WASHINGTON — The U.S. economy grew at an annual rate of 2.1 percent in the final quarter of last year, but damage from the spreading coronavirus is likely depressing growth in the current quarter and for 2020 as a whole.
The Commerce Department said Thursday that the overall pace of growth in the October-December quarter was unchanged from its initial estimate a month ago, though the components were slightly altered. A slowdown in business restocking was less severe than first believed. But a cutback in business investment in new equipment was more of a drag on growth than initially estimated.
Economists have been downgrading their forecasts for the first quarter of this year as fears of the virus’ impact have escalated. Stock markets have plunged this week on news that the number of coronavirus cases worldwide has now topped 81,000. The virus, which started in Wuhan, China, has spread to more than 30 countries, including the United States, Italy and South Korea.
Vital supply chains from China that companies in the United States and elsewhere depend on have been disrupted, and that problem is expected to worsen.
That fears have inflicted the worst losses on U.S. stocks in two years, less than a week after Wall Street was hitting record highs. To try to demonstrate the government’s resolve to deal with the spread of the virus, President Donald Trump announced Wednesday that he was appointing Vice President Mike Pence to take the lead in coordinating U.S. actions.
But economists are warning that if the virus turns into a global pandemic, the impact could be severe enough to push the global economy and the U.S. economy into recessions.
“The global economy was already very weak because of the trade war, and it would not take much to shove it on its heels,” said Mark Zandi, chief economist at Moody’s Analytics.
Zandi said his baseline forecast, which optimistically assumes that the outbreak remains largely contained in China and dissipates by spring, projects that global growth will slow to 2.4 percent this year — 0.4 percentage point lower because of the virus.
He expects the annual pace of U.S. growth to slow to 1.3 percent in the current quarter, down by 0.6 percentage point because of the virus. He said for the year, he is forecasting U.S. growth of 1.7 percent. That would be the slowest annual growth of the Trump presidency and far below the 3 percent-plus growth that Trump had promised to deliver during the 2016 campaign.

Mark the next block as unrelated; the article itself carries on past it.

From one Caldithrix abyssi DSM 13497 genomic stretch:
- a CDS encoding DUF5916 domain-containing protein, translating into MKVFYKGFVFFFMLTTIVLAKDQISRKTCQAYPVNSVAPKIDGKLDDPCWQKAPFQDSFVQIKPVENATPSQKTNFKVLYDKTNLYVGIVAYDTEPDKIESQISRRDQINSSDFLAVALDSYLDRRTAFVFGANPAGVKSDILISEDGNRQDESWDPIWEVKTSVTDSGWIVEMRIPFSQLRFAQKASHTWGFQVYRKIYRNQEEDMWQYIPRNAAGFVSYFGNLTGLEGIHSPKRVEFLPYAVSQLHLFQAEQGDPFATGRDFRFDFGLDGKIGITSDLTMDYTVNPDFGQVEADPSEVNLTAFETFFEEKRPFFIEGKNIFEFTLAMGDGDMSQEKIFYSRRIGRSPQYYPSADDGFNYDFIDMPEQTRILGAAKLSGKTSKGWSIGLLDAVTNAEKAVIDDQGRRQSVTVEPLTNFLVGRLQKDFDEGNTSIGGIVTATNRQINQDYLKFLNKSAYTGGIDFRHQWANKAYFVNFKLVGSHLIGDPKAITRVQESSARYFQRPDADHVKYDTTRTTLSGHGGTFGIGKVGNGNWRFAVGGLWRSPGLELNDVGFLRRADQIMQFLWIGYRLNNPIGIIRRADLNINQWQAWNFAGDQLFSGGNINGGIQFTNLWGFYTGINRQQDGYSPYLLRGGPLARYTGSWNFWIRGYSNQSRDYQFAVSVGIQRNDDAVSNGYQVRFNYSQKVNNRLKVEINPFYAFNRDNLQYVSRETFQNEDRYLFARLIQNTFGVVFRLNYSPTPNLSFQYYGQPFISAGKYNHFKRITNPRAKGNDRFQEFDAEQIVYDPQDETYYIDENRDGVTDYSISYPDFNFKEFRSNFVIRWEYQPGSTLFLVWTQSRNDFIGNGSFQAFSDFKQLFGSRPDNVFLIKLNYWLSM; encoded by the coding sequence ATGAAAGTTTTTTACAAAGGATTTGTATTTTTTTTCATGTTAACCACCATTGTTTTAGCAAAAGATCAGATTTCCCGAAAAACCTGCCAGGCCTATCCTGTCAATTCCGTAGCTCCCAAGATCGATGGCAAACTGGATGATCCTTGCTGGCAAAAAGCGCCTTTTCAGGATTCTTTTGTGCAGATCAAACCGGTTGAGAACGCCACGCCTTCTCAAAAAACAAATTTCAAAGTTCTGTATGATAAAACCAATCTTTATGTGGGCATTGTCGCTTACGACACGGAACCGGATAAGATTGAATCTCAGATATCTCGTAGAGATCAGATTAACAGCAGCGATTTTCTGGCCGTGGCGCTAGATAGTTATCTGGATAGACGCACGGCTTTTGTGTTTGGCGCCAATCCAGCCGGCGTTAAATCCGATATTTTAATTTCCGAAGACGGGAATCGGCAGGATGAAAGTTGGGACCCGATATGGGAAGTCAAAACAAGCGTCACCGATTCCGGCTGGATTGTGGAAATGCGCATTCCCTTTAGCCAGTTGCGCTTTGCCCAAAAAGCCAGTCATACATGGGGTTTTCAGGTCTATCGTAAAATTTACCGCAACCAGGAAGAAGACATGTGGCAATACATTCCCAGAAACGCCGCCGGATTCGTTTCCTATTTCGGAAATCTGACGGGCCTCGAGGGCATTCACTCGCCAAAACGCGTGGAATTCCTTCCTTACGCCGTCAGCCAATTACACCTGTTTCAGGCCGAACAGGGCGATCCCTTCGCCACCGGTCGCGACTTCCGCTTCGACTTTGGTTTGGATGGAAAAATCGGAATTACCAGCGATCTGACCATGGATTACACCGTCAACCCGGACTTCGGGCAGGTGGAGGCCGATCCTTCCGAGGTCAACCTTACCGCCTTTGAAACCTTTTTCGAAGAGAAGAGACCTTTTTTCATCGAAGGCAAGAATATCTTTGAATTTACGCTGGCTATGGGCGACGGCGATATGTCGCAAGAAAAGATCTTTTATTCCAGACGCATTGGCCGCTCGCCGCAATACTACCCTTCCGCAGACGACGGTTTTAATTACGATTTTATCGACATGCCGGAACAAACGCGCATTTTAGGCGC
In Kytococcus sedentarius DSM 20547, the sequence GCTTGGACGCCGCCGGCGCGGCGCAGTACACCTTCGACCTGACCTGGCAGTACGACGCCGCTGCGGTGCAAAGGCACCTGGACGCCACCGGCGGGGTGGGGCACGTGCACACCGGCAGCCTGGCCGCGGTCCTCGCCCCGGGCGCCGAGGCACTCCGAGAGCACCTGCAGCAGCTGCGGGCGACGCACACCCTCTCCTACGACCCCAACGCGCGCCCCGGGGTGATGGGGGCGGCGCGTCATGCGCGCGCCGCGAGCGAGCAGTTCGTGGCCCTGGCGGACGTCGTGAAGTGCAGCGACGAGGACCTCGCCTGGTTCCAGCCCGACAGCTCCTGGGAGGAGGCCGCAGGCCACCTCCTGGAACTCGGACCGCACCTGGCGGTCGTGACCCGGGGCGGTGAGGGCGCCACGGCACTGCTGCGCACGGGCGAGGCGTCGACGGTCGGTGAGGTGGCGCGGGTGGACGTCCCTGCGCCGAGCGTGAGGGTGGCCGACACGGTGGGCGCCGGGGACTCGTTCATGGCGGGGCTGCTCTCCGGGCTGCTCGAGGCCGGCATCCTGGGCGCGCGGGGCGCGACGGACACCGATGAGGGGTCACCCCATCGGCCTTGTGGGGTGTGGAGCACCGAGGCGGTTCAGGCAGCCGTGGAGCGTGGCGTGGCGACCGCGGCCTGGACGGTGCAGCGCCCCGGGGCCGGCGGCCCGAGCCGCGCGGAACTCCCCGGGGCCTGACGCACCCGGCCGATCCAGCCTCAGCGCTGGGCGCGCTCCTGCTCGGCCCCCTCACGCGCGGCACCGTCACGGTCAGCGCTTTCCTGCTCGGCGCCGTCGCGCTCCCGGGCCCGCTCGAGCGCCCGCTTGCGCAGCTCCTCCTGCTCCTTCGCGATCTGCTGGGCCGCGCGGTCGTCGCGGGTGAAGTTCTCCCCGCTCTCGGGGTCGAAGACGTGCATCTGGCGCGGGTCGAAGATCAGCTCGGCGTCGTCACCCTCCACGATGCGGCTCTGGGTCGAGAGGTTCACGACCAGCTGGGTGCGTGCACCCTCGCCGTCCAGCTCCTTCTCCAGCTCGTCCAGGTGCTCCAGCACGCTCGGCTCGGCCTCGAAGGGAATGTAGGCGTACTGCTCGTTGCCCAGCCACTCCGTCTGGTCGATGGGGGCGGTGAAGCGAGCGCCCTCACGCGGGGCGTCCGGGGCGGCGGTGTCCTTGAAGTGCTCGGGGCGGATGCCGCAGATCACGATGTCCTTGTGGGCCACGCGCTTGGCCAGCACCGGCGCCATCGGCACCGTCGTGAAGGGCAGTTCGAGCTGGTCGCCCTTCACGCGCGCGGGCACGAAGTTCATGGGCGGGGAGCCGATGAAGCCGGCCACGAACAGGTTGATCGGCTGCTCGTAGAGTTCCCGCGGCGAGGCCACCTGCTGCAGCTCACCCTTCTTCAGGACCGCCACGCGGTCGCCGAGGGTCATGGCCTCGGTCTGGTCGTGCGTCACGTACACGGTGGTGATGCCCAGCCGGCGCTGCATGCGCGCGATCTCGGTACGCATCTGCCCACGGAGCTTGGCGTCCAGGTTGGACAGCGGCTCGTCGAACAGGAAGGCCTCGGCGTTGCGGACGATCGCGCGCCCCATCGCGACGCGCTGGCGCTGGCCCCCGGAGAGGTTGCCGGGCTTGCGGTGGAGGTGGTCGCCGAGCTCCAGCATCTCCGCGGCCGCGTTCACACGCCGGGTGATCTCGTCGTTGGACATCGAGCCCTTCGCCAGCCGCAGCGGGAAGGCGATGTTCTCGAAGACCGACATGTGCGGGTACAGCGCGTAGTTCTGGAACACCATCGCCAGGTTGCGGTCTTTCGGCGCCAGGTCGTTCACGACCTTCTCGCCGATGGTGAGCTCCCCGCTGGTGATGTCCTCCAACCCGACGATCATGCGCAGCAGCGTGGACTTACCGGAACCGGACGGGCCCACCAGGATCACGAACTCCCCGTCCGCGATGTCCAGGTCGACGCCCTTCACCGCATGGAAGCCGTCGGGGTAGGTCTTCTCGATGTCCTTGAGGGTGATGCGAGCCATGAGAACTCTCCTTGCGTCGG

Because of the market turbulence and the rising potential of adverse effects from the virus, expectation of interest rate cuts by the Federal Reserve have risen. The CME Group tracker of investment sentiment has put the possibility of a quarter-point cut as early as March at 37 percent, up from just 7 percent a week ago.
Diane Swonk, chief economist at Grant Thornton, said the possibility of two rate cuts this year “has gone up dramatically” because of the virus threats.
Until recently, many economists had expected that the Fed could keep rates unchanged the whole year after three rate cuts last year, when it was struggling to cushion the impact of Trump’s trade war with China and a slowing global economy.
The estimated 2.1 percent annual growth pace in the October-December quarter followed an identical gain in the third quarter. For 2019 as a whole, the economy grew by 2.3 percent, the slowest pace since a 1.6 percent increase in 2016.
Trump is counting on a strong economy to propel him to re-election in November. But for each year of his presidency, economic expansion has fallen below the levels he had promised to deliver during the campaign, when he derided the growth rates achieved under President Barack Obama.
While growth did jump to 2.9 percent in 2018, propelled by the 2017 tax cut and increased government spending, it returned last year to near the average achieved by Obama.
Thursday’s report from the Commerce Department was its second of three estimates of economic growth for the October-December quarter. It showed that consumer spending, which accounts for 70 percent of economic growth, grew at a 1.7 percent annual rate in the fourth quarter, down from an initial estimate of 1.8 percent growth.
Business investment on new plants and equipment was also lower, falling at a 2.3 percent rate, worse than the initial estimate of a 1.5 percent drop. These weaker numbers were offset by more business restocking of store shelves and upward revisions to residential investment and federal government spending.